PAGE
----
In 2008, as they faced imploding financial markets and a staggering economy, Federal Reserve policymakers occasionally lightened their mood with references to Monty Python, “Desperate Housewives,” “Star Wars” villains and plastic surgeons in San Francisco’s East Bay.
They also sketched sometimes varying pictures of the financial crisis, with Janet Yellen, now the Fed chair, among those who most accurately grasped the depth of the crisis at hand.
The Fed on Friday released transcripts from its 14 policy meetings during 2008, six of them emergency conference calls. It was a frantic year in which officials rescued investment bank Bear Stearns, bailed out insurer American International Group and mortgage giants Fannie Mae and Freddie Mac and allowed the venerable investment bank Lehman Brothers to fail in the biggest bankruptcy in American history.
The documents offer some revealing behind-the-scenes looks at the Fed in action:
- JOKING AROUND
Fredric Mishkin, a Fed governor, noted in an April meeting that consumers weren’t always honest about themselves. “If you ask people what TV shows they are watching, they will tell you that they are watching PBS and something classy, but you know they are watching `Desperate Housewives,’” he said. “What is wrong with `Desperate Housewives?’” countered Chairman Ben Bernanke.
For his part, Mishkin dropped a Monty Python reference at the board’s Jan. 29-30 meeting: “I think we’re all trying to be cheery here,” he said. “It reminds me a little of one of my favorite scenes in a movie, which is Monty Python’s `Life with Brian.’ I remember the scene with them there all on the cross, and they start singing, `Look on the Bright Side of Life.’”
Not to be outdone, Richard Fisher, head of the Dallas Federal Reserve Bank, invoked a movie metaphor to describe the difficulty of calming investors gripped by panic: “Crafting policy to satisfy it is like feeding Jabba the Hutt – doing so is fruitless, if not dangerous, because it simply will insist upon more.”
Assessing economic conditions in California, Janet Yellen, then head of the San Francisco Fed and now Fed chair, drew laughter with this quip: “My contacts report that cutbacks in spending are widespread, especially for discretionary items. For example, East Bay plastic surgeons and dentists note that patients are deferring elective procedures. Reservations are no longer necessary at many high-end restaurants. And the Silicon Valley Country Club, with a $250,000 entrance fee and seven-to-eight-year waiting list, has seen the number of would-be new members shrink to a mere 13.”
Mishkin poked fun at his own poor timing in buying a house in the midst of a real estate collapse: “I have to please my wife,” he said. “I … was thinking about pulling out but then decided that my marriage was more important.”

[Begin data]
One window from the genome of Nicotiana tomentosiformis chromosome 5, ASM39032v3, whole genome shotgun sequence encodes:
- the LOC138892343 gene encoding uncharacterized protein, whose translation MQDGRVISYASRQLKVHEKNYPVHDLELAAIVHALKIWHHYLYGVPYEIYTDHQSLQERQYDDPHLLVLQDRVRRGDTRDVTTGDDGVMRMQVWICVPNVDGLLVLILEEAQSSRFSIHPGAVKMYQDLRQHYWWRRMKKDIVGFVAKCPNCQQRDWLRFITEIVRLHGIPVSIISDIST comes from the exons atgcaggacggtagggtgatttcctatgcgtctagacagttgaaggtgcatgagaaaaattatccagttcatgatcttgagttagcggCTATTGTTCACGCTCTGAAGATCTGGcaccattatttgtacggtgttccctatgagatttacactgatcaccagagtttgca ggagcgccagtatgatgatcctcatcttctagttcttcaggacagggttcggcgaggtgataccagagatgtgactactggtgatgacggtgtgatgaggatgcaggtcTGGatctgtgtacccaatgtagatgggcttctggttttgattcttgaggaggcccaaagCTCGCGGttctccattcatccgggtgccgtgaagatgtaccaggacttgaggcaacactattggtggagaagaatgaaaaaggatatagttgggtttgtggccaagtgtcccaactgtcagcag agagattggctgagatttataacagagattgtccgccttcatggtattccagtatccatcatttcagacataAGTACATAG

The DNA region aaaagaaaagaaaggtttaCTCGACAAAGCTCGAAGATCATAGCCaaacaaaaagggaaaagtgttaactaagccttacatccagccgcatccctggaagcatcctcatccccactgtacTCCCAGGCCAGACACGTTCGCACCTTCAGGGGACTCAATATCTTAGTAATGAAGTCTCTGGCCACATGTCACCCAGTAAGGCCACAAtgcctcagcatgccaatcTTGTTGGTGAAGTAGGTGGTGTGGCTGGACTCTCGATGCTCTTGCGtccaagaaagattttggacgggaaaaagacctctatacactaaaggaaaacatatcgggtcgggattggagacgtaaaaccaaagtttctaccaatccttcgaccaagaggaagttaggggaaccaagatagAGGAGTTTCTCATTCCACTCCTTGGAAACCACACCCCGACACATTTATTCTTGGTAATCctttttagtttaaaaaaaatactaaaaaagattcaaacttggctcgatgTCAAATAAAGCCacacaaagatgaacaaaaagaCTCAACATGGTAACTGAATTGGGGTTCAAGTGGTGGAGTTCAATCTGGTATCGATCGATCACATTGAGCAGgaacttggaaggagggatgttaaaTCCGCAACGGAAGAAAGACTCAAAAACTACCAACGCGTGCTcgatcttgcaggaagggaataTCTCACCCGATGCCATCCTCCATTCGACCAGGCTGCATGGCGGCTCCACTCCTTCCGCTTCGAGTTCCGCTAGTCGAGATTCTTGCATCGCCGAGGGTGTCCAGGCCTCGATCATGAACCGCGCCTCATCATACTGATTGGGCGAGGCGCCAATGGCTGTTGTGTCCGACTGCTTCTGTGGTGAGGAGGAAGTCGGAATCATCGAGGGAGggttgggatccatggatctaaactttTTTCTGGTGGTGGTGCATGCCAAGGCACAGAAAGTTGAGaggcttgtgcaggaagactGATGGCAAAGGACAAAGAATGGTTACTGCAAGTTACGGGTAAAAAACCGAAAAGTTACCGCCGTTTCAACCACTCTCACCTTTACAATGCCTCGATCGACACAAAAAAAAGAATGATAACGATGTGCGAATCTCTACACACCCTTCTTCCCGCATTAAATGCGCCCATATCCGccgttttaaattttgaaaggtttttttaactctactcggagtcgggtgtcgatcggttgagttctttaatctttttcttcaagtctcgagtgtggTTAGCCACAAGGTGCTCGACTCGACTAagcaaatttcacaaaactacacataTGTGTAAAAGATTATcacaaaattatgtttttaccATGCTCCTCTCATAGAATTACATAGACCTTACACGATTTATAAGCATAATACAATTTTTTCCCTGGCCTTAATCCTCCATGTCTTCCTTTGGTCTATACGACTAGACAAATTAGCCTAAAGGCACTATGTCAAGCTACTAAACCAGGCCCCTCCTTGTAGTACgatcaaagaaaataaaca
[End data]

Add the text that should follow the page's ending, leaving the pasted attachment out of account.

Bernanke provided insight into his private thinking about the economy. At an April meeting, he revealed: “I play Jekyll and Hyde quite a bit and argue with myself in the shower and other places.”
During an emergency conference call March 10, Vice Chair Donald Kohn noted that banks in developing countries, long dependent on credit from rich countries, were reluctant to lend to the United States and Europe. “I think I will pause there for the irony to sink in for a second.”
- BOLSTERING YELLEN’S REPUTATION
The 2008 transcripts help confirm Yellen’s reputation as a savvy economic forecaster.
At the Jan. 28-29 meeting, Yellen warned that the economy was facing perilous times because of the bursting of the housing bubble and the shockwaves that had coursed through the banking industry. “The severe and prolonged housing downturn and financial shock have put the economy at, if not beyond, the brink of recession,” Yellen said.
She said she had downgraded her economic outlook “substantially” since the Fed’s meeting the previous month. The weakening in the job market was “quite typical of patterns seen when the economy is tipping into recession,” she said.
Yellen’s dim outlook contrasted with some rosier assessments from other Fed officials. And the Fed staff delivered an economic report that did not forecast a recession, noting an absence of excess inventories outside of housing.
The National Bureau of Economic Research, the group of economists that determine when recessions began, would later declare that the recession had already begun by the time of the January Fed meeting. They determined that the Great Recession had begun in December 2007 and ended in June 2009.
In December 2007, Yellen had also expressed concerns about growing dangers and failed to persuade her Fed colleagues to back a half-point cut in interest rates. The Fed’s policy committee instead approved a smaller quarter-point reduction in interest rates.
The December 2007 transcripts show Yellen saying, “Any more bad news could put us over the edge, and the possibility of getting bad news – in particular, a significant credit crunch – seems far from remote.”
As 2008 unfolded, Yellen’s concerns about a credit crunch proved correct.
- USING DIFFERENT LANGUAGE IN PUBLIC
At the March 18 meeting, Mishkin, who resigned later that year to return to teaching at Columbia University, said he felt the country was in a serious financial crisis, though he said he didn’t use the word “crisis” in public:
“We are in a financial crisis, and it is worse than we have experienced in any other episode of financial “disruption,” which is the word I use. I will not use `financial crisis’ in public. `Financial disruption’ is still a good phrase to use in public, but I really do think that this is a financial crisis. It is surely going to be called that in the next edition of my textbook.”
Earlier, Mishkin had missed a January emergency call because he was “on the slopes.”
“I think in Idaho somewhere,” Bernanke said.